Ergonomics and Human factors

“Ergonomics (or human factors) is the scientific discipline concerned with the understanding of interactions among humans and other elements of a system, and the profession that applies theory, principles, data and methods to design in order to optimize human well-being and overall system performance.” – International Ergonomics Association

Ergonomics or human factors is the process of designing or arranging workplaces, products, and systems so that they fit the people who use them. Motion capture in ergonomics is one of the technologies for workplace analysis and human task analysis.

Ergonomics in practice

Ergonomics and Human Factors can be split up into Proactive ergonomics and Reactive ergonomics.

Proactive ergonomics
Proactive ergonomics (virtual design verification) concerns improving product and process while keeping in mind the human aspects, without the need to physically build the improved product or process. Virtual reality is used to visualize the rebuild and environment so the user can interact with it and the advanced functions can be measured. (Relevant topics include virtual assembly, virtual design verification, digital human modeling (DHM), training & simulation and product design.)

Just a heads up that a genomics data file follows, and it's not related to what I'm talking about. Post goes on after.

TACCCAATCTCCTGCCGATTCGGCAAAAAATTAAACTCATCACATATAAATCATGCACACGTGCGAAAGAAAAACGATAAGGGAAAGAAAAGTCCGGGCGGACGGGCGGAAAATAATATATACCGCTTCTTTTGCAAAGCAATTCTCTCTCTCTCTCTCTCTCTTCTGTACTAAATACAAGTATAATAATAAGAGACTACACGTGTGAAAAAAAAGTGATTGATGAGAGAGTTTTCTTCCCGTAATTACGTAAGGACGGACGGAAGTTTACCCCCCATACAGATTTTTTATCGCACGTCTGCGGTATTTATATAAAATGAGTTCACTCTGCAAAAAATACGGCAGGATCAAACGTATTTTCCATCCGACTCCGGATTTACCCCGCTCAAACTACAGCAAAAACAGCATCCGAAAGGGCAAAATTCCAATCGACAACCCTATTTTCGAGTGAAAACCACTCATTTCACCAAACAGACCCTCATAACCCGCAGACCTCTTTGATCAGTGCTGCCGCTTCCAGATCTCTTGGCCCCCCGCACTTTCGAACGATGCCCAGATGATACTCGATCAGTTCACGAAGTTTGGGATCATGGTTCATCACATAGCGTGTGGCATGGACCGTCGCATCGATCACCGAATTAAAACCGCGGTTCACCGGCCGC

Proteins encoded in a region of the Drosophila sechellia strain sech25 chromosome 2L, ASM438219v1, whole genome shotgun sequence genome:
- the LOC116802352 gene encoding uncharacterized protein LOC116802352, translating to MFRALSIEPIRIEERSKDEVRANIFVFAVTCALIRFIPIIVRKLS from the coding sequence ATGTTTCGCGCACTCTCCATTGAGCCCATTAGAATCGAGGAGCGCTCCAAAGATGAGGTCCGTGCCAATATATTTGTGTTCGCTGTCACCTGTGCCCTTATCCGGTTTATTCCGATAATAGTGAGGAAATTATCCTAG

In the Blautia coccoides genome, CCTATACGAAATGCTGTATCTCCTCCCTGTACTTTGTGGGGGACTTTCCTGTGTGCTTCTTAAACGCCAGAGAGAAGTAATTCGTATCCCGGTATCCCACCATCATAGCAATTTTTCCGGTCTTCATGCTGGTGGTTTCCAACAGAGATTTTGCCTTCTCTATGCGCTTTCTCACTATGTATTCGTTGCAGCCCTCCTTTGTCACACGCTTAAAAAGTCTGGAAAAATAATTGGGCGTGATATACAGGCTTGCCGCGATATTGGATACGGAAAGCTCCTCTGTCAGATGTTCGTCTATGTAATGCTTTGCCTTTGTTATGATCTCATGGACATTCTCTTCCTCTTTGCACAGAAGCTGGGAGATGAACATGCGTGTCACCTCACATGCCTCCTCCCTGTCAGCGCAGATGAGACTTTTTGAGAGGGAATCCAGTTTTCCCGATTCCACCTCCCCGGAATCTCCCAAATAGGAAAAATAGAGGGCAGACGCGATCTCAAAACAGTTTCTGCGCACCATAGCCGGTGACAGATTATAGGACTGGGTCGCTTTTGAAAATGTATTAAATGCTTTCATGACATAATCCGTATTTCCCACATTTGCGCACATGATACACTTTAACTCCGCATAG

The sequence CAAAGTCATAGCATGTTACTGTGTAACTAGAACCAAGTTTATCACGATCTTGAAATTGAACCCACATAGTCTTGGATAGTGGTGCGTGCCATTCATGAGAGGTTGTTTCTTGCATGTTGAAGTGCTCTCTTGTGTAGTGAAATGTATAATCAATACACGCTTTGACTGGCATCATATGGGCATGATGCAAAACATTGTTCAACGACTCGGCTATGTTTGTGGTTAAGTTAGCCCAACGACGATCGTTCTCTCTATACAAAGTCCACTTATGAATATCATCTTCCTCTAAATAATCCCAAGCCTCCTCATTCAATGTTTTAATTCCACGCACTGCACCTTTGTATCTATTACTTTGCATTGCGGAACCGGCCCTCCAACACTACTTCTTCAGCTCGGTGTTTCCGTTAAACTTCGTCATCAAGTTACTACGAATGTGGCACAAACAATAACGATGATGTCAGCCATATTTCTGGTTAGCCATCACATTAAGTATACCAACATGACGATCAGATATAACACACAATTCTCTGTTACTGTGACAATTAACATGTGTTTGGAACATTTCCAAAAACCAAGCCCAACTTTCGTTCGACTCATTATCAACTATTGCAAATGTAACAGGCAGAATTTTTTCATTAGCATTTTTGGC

Reactive ergonomics
Reactive ergonomics (production line ergonomics) is concerned with human anatomical, anthropometric, physiological and biomechanical characteristics as they relate to physical activity. (Relevant topics include working postures, materials handling, biomechanics, repetitive movements, TAKT time reduction, work efficiency, work-related musculoskeletal disorders, workplace optimization, safety and health.)